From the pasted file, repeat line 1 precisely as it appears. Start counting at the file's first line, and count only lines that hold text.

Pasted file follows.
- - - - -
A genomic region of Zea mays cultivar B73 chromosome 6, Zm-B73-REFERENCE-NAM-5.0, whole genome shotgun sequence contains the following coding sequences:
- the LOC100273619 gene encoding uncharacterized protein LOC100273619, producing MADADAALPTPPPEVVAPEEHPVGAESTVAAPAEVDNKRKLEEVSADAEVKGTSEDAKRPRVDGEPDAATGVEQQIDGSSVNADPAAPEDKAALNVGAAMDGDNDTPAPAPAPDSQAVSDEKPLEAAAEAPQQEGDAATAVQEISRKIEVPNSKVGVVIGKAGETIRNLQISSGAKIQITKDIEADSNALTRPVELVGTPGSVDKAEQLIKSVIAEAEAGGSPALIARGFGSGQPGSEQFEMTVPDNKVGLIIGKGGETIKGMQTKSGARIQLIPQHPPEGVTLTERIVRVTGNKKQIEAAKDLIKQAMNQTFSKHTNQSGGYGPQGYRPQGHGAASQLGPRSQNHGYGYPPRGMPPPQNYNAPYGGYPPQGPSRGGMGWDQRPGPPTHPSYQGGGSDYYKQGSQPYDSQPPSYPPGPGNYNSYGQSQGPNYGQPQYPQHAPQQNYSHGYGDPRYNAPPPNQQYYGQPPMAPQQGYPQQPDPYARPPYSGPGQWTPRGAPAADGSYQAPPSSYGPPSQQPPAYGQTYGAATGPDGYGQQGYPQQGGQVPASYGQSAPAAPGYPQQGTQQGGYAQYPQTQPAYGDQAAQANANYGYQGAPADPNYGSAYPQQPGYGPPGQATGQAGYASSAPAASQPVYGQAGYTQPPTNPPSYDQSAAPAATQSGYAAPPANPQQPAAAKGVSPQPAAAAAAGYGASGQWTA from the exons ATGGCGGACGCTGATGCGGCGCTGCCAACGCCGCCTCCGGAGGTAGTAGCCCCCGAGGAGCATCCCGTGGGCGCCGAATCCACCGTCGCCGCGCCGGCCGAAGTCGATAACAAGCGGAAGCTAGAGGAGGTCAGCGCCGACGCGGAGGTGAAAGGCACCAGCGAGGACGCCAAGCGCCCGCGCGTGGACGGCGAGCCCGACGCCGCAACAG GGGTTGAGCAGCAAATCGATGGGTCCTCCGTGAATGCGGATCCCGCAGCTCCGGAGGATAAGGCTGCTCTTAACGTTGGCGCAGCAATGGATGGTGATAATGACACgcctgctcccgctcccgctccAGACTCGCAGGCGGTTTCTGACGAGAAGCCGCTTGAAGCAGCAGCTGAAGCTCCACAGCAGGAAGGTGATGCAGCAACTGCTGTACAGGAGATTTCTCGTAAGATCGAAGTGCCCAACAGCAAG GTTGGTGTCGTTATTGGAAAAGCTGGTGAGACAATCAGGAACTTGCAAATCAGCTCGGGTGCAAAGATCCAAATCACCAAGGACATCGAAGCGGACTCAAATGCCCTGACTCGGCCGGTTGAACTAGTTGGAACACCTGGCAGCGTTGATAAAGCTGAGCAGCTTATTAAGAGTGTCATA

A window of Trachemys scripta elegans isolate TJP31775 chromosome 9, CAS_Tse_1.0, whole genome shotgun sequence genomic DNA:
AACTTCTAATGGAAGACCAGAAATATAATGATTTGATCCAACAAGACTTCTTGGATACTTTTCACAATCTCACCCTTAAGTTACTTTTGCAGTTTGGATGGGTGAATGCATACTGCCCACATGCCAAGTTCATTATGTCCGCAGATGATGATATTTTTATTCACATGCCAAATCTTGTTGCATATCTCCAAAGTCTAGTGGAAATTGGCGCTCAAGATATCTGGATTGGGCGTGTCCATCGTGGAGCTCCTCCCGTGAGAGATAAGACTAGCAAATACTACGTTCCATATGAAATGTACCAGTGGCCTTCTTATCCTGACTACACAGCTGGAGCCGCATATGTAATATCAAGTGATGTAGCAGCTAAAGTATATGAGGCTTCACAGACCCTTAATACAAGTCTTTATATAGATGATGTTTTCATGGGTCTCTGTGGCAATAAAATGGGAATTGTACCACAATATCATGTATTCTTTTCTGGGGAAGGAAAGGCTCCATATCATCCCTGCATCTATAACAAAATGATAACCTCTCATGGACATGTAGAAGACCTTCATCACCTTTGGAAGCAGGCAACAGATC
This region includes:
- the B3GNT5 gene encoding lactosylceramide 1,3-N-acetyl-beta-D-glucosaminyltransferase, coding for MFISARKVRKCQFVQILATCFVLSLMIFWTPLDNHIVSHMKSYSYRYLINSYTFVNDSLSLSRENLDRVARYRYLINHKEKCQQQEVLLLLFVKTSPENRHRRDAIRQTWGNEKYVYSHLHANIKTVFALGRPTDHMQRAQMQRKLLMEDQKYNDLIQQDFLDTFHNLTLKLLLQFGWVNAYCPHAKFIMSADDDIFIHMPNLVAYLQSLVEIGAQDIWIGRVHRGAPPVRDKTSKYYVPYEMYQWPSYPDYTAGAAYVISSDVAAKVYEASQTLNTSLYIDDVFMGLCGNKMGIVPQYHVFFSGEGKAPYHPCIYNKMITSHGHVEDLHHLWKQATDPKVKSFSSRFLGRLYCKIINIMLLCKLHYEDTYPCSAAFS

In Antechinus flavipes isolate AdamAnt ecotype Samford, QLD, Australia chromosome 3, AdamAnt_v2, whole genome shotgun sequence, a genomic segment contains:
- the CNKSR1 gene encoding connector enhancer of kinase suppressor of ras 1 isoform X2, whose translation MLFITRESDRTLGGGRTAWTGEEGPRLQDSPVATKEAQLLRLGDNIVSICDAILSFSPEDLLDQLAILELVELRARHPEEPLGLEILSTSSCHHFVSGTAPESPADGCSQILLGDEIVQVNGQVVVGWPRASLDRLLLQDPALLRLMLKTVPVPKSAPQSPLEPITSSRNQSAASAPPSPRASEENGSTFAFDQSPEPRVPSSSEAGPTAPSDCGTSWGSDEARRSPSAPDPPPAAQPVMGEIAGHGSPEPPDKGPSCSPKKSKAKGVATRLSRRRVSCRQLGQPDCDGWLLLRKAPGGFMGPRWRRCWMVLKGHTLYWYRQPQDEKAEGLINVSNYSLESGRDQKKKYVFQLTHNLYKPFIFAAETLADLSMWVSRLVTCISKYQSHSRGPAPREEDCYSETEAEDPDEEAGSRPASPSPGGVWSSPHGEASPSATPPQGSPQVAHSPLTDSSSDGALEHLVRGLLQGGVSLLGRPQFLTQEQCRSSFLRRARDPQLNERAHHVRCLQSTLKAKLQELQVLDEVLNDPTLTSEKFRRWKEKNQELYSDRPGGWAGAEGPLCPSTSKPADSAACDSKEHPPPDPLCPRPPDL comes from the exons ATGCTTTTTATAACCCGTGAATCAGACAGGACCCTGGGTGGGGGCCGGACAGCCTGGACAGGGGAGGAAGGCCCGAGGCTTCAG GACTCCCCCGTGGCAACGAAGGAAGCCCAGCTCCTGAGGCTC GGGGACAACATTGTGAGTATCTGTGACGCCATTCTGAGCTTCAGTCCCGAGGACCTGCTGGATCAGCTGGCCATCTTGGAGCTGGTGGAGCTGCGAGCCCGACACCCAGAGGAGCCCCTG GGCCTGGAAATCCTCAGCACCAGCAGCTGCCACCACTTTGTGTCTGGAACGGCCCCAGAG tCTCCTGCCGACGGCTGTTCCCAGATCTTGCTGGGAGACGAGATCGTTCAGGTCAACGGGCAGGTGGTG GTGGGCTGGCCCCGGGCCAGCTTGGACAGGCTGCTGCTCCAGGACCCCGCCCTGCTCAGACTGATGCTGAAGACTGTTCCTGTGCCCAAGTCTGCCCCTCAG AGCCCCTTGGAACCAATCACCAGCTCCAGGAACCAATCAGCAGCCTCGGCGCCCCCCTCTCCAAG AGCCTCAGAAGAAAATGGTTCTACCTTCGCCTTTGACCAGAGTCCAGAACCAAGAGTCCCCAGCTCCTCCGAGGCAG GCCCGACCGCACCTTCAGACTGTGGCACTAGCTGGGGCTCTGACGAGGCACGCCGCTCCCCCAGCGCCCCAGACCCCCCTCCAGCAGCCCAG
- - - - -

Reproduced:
A genomic region of Zea mays cultivar B73 chromosome 6, Zm-B73-REFERENCE-NAM-5.0, whole genome shotgun sequence contains the following coding sequences: